Statewide Telehealth Services Available - Call 616-499-4711 to Schedule

All about Feelings

April 04, 2020

All about Feelings

Feelings and emotions are two words often used interchangeably.  They generally mean the same thing, however, feelings and emotions can differ.  For instance, feeling love for your child can cause the emotion of fear if he or she is in danger.  A mood is also separate from a feeling or emotion.  Whereas emotions are short-lived, a mood lasts longer.  The cause of a mood is not always easy to detect, as you might feel down for a few days and not know why. 

Basic Emotions

Psychology researchers cite six basic emotions that are universal to all humans.  They include happiness, sadness, fear, disgust, surprise, and anger.  Other psychologists have added embarrassment, pride, excitement, and satisfaction to this list.  It’s also possible to experience more than one emotion at a time, such as feeling happy and excited simultaneously. 

 

Experiencing Feelings

There are three main ways we encounter an emotion.  First, we experience the feeling.  Second, our body reacts to it.  Last, we express the feeling through our behavior.  Therefore, if you were angry, you’d interpret the emotion as anger.  Perhaps, your body would tense up or your heart would begin to pace, and then you might lose your temper and begin to shout.  These would all be examples of how you might react to the emotion called anger. 

 

Emotions cause both physical and physiological reactions, which are regulated by the nervous system.  These reactions affect body responses that we can’t control, like digestion and blood flow.  The nervous system also monitors our “fight-or-flight” response to stress, dangers, and threats.  More noticeable examples of the physical effects of feelings might be sweaty palms, stomach pains, increased heartbeat, muscle tension, etc.

 

There are some universal expressions of feelings, like smiling.  Others will differ according to culture, tradition and custom.  When we understand our emotions and seek to increase our emotional intelligence, we can have some control over our behavioral reactions.  Exploring our thinking and paying attention to what our bodies are doing when we feel emotions helps us gain insight into our behaviors.  Mindfulness and relaxation techniques as well as a trained therapist or counselor can help you gain control over your reactivity. 

 

The Importance of Feelings

Exploring your feelings can benefit both your body and behavior.  For example, if you find that you often feel afraid, you may also discover that you regularly experience associated anxiety and physical symptoms of stress. Perhaps your heart is continually racing and your sleep is affected; these responses can have a long-term impact on your health.  If you start to examine the root of your fear, you might find that your thoughts aren’t factual.  Recognizing this faulty or irrational thought pattern is the first step in modifying it and ultimately feeling less anxious and afraid. 

 

When our feelings are based on facts we can try to change our situation or goals to fit that reality.  Perhaps, you’ve found a hobby that makes you feel happy and excited.  You can seek to incorporate those skills into a career you might really enjoy.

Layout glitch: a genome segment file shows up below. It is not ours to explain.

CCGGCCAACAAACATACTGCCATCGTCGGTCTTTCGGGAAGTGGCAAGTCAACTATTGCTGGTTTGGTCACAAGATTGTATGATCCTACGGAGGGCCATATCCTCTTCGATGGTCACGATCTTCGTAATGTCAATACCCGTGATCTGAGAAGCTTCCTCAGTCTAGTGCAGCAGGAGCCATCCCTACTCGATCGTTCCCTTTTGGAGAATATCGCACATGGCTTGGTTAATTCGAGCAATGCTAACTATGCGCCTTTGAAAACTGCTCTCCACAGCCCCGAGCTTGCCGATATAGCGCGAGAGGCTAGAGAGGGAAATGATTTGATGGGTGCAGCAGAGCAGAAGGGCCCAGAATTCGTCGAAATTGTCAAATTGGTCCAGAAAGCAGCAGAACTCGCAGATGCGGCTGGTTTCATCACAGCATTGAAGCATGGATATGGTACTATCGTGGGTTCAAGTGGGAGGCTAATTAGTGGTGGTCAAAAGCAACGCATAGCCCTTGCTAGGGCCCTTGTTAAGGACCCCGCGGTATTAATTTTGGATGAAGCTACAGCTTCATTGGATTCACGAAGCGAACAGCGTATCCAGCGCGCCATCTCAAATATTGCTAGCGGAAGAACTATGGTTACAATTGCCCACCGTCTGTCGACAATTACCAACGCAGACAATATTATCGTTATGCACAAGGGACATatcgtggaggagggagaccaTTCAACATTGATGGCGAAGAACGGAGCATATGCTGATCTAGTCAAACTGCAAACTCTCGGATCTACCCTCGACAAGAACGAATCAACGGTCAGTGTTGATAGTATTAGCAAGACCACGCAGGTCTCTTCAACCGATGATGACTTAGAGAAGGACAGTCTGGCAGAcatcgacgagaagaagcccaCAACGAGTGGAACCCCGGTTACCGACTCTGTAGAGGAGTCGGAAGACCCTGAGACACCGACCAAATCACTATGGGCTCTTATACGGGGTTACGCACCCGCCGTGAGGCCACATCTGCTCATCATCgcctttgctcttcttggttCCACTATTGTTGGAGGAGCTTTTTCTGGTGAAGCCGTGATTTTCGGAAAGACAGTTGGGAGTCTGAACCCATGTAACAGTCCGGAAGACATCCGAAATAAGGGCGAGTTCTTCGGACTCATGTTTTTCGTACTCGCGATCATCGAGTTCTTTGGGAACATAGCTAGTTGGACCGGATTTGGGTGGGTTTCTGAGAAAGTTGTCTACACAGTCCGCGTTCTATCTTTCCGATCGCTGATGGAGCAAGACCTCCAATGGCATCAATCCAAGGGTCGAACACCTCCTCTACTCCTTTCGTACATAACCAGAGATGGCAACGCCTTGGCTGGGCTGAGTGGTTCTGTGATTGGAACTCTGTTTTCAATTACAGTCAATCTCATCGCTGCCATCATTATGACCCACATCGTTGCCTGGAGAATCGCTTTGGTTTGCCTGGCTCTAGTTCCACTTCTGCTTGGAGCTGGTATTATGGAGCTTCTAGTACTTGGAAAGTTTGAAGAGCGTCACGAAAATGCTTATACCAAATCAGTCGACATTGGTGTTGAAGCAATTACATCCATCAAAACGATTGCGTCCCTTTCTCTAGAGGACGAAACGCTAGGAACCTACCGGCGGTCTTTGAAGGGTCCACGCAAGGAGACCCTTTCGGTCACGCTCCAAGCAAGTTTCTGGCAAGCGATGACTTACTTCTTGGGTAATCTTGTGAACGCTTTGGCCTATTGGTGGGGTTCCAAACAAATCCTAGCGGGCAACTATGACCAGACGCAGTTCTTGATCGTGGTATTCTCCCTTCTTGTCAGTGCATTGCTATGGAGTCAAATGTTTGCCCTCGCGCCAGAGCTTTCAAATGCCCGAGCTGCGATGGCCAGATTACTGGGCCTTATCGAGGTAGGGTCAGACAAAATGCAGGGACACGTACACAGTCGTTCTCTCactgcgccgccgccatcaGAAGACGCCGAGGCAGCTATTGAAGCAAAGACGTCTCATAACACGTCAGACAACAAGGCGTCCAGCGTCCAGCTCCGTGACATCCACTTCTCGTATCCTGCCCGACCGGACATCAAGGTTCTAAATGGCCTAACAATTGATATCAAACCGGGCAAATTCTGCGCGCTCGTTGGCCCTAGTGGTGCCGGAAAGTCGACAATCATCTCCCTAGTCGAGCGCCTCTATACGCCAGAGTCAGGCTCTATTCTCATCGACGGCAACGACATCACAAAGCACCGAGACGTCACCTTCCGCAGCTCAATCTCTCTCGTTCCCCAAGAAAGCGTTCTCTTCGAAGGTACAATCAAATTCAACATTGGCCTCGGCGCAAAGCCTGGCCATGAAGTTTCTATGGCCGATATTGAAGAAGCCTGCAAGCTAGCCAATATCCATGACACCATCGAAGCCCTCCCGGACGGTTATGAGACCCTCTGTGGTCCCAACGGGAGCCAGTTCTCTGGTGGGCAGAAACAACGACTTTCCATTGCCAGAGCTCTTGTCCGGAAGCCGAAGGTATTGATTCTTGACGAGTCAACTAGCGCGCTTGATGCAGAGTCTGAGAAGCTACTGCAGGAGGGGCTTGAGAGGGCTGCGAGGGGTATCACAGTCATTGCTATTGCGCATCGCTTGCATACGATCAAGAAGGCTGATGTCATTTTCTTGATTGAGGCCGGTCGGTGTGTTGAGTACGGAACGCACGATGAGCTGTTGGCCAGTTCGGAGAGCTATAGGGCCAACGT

Whether your feelings are fact-based or irrational, paying attention to them can provide clues about how to live healthy and how to achieve the life you desire.  When you put a name to your feelings and begin to understand how they work, you create more space between something happening and your reaction to it.  This space gives you an opportunity to choose your behavior and how you interact in your relationships.  Momentarily stepping back from a situation also provides the choice to treat yourself in a healthy, self-respecting manner. 

 

Tips for Managing Emotional Reactions

Controlling your reactions to emotion takes time and practice.  The following ideas will help you learn how to regulate your reactivity:

  • Track your feelings- Keep a log of your feelings throughout the day. This experience will give you greater insight into how you see the world and react to it. 
  • Scale emotions- Emotions exist on a broad spectrum, so rating them on a scale of one to ten might prove helpful. For example, if your anxiety is particularly high one day, make a note of that with a higher mark on your scale.  This allows you to look for patterns and situations that trigger certain emotions. 
  • Reduce stress- When you experience negative emotions, tracking the methods you use to lower your stress provides invaluable insight. Take note of which ways of coping are the most and least effective, so you can have several effective options whenever you feel like your emotions are out of control.

Feelings affect everyone on a daily basis.  Learning how to manage and understand your emotions will benefit your health, work, and relationships.  Don’t be afraid to ask for help if you need it, as medical or mental health professionals have valuable knowledge about ways of coping with intense feelings.  With the right motivation and practice, you can learn to change your reactions to emotions rather than letting them control you.

 

Want to talk to a counselor today about this? 

Call Amplified Life at 800-453-7733 and ask for your “Free 15 Minute Phone Consultation" with one of our licensed counselors. We’ll listen, answer questions you may have, and help you plan next steps.

Sources:

http://www.scientificamerican.com/article/feeling-our-emotions/